Qi Zhao, PhD
Assistant Professor of Epidemiology, Preventive Medicine
Dr. Zhao’s research interests include genetic and molecular studies of cardiovascular disease and other aging-related disorders, such as osteoporosis and sarcopenia. She has conducted a significant amount of studies to investigate genetic factors for hypertension and blood pressure phenotypes. She has applied the cutting-edge metabolomics approach in body composition research and identified novel metabolites and metabolic pathways for bone mineral density, muscle mass and strength, and obesity. Her studies have been successfully funded by the American Heart Association and the NIH. She is currently working on the CANDLE study, a birth cohort at Memphis, to identify prenatal factors associated with childhood growth trajectories and obesity risk.

Zhu Wang, PhD
Professor of Biostatistics, Preventive Medicine
Dr. Wang received his BS in Applied Mathematics from Sichuan University, China, MS in Statistics from the University of Toledo, and PhD in Statistics from Southern Methodist University. He received post-doctoral training in biostatistics and predictive modeling at University of Connecticut School of Medicine and Fred Hutchison Cancer Research Center. He has been focusing on methodology development of predictive modeling techniques including variable selection and machine learning, as well as applications in genomic cancer research, biomarker research and healthcare risk profiling. He published variable selection methods in categorical data regression to predict hospital length of stay and doctor office visits. He produced innovative boosting algorithms for regression, classification and time-to-event problems. His methodology research has resulted in multiple statistical R packages in CRAN under machine learning and survival analysis task views. He is the principal investigator of an NIH-funded project to predict clinical outcomes of children with ulcerative colitis using multicenter electronic health records. Dr. Wang actively participates in collaborative research. He has served as a biostatistician and co-investigator on NIH grants. He supported early biomarkers discovery to detect acute kidney injury after cardiac surgery. As an internal reviewer, he has provided critiques for hundreds of biomedical study protocols on research methodology, study design and statistical analysis. He enjoys teaching biostatistics and machine learning courses. He is a recipient of Charles H. Hood Foundation Child Health Research Award.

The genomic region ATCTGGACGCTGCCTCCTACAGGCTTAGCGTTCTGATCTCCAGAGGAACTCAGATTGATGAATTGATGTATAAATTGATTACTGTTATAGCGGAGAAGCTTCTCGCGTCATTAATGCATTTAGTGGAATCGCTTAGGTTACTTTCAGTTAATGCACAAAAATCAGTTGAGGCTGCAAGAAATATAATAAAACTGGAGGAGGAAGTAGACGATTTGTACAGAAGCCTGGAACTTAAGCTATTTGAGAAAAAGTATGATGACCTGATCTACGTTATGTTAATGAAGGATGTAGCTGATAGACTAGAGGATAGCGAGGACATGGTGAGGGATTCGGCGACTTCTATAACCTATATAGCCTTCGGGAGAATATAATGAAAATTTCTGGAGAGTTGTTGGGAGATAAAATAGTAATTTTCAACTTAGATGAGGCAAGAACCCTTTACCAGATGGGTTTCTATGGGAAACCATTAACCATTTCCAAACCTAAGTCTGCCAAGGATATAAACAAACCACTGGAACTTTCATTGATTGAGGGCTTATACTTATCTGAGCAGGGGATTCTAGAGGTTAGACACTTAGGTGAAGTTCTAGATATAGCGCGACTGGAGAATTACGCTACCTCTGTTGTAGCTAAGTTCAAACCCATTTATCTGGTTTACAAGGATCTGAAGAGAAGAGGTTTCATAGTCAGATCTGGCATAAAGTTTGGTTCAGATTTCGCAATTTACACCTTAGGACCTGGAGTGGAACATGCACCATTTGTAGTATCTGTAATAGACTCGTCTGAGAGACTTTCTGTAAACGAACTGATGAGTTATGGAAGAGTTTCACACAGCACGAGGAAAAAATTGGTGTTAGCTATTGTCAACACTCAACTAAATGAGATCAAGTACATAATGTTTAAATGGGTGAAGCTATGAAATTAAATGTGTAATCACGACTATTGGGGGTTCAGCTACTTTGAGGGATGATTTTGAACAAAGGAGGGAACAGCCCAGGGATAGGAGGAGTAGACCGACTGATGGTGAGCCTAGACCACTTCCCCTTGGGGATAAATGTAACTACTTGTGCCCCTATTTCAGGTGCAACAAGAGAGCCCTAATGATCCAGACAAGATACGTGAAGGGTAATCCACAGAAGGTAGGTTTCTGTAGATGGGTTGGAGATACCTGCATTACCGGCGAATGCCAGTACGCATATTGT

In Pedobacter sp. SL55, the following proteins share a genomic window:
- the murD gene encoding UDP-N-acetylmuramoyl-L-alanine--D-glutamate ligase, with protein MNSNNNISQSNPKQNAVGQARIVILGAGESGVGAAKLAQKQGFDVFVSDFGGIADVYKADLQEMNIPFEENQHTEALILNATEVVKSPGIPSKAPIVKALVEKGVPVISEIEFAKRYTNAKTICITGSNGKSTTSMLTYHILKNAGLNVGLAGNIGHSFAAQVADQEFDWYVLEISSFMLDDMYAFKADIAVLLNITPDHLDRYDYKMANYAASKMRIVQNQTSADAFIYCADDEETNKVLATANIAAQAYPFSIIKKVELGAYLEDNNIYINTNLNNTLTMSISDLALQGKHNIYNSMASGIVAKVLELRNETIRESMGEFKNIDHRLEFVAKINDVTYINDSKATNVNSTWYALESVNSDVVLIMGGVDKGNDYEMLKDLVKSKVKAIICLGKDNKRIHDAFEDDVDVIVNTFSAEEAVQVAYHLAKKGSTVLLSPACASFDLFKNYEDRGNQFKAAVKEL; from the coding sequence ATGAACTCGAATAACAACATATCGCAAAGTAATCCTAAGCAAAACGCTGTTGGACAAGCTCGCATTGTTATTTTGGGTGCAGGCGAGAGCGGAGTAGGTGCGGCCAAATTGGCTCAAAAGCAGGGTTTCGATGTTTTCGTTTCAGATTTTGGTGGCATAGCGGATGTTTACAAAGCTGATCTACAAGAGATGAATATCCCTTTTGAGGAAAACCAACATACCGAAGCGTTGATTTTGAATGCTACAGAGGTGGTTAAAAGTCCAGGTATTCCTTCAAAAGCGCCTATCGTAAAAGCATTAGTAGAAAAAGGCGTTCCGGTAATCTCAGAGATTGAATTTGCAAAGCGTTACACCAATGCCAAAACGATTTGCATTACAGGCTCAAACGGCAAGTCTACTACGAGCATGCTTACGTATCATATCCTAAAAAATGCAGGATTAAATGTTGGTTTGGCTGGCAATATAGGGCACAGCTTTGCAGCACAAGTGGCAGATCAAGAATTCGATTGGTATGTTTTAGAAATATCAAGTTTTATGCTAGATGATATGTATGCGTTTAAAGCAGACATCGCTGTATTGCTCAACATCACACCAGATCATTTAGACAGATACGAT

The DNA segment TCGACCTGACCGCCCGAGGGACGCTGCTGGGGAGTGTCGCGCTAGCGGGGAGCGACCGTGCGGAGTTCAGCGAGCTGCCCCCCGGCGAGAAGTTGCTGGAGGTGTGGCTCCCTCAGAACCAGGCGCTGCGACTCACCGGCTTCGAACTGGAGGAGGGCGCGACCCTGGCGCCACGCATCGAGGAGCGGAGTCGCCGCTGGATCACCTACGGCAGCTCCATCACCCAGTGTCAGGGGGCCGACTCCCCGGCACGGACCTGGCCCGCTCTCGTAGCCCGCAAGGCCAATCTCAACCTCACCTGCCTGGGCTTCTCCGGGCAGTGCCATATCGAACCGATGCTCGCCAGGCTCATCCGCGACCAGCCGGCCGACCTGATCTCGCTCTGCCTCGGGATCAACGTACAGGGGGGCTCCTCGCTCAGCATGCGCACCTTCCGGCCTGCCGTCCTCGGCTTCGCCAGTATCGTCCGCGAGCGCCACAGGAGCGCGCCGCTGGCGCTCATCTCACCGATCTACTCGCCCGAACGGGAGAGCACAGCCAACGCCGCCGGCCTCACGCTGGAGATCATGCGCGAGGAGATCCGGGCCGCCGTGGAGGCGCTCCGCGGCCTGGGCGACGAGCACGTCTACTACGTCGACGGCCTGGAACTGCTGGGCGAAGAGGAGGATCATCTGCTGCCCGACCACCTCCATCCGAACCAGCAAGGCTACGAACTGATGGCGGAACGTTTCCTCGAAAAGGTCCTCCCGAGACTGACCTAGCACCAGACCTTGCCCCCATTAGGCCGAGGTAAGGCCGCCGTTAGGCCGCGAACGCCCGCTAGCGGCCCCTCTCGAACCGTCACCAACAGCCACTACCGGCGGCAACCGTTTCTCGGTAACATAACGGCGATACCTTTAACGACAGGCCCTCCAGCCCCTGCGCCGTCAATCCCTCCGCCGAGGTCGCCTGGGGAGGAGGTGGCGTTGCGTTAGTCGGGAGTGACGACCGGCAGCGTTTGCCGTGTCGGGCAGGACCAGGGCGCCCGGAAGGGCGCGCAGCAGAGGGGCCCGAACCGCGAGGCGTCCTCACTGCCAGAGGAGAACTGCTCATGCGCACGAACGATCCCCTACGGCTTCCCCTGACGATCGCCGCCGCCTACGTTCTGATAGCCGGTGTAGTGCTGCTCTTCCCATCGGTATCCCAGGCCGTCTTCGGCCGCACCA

Trish Goedecke, MS
Staff Statistician, Preventive Medicine
Trish Goedecke, MS, is a staff statistician with the Department of Preventive Medicine at the University of Tennessee Health Science Center. She earned an MS in Actuarial Science from Central Washington University (CWU) and one in Statistics at the University of Memphis (UM), and is currently studying toward a doctorate in Data Science and Engineering with the University of Tennessee at Knoxville (UTK). She had previously conducted analyses with CWU, Milliman Health Consulting and the Institute for Intelligent Systems at UM, specializing in mixed linear regression modeling. At UTHSC, Ms. Goedecke collaborates on research with the ob/gyn department and is providing analysis on a health disparities study. As a staff statistician, she is available for consulting on study design and statistical analyses.

Chris Goodell, MSc
Data Analyst, Center for Health System Improvement
Chris serves as a Data Analyst for the Center for Health System Improvement, College of Medicine at the University of Tennessee Health Science Center. He has significant experience working with Medicare and Medicaid claims data as well as EHR data, and also is familiar with publicly available databases including Medical Expenditure Panel Survey (MEPS) and National Ambulatory Medical Care Survey (NAMCS). He earned an MS in Analytics from Louisiana State University, with focus in multivariate statistics, data mining, and categorical data analysis, and has expertise in using SAS and R. Prior to his joining the Center for Health System Improvement, he worked with the Louisiana Department of Health performing data analysis for epidemiological research and pharmacy rebate program administration.

Tristan Hayes, MSc
BERD Consulting Manager, Preventive Medicine
Tristan Hayes is the Biostatistics, Epidemiology, and Research Design (BERD) consulting manager for TNCTSI at the University of Tennessee Health Science Center. He has a Masters in Epedimiology from the University of Tennessee Health Science Center. Tristan enjoys connecting investigators with the tools and resources they need to succeed in their research. He has extensive experience in litigation and economic consulting and “likes to get his hands dirty with data in SAS”.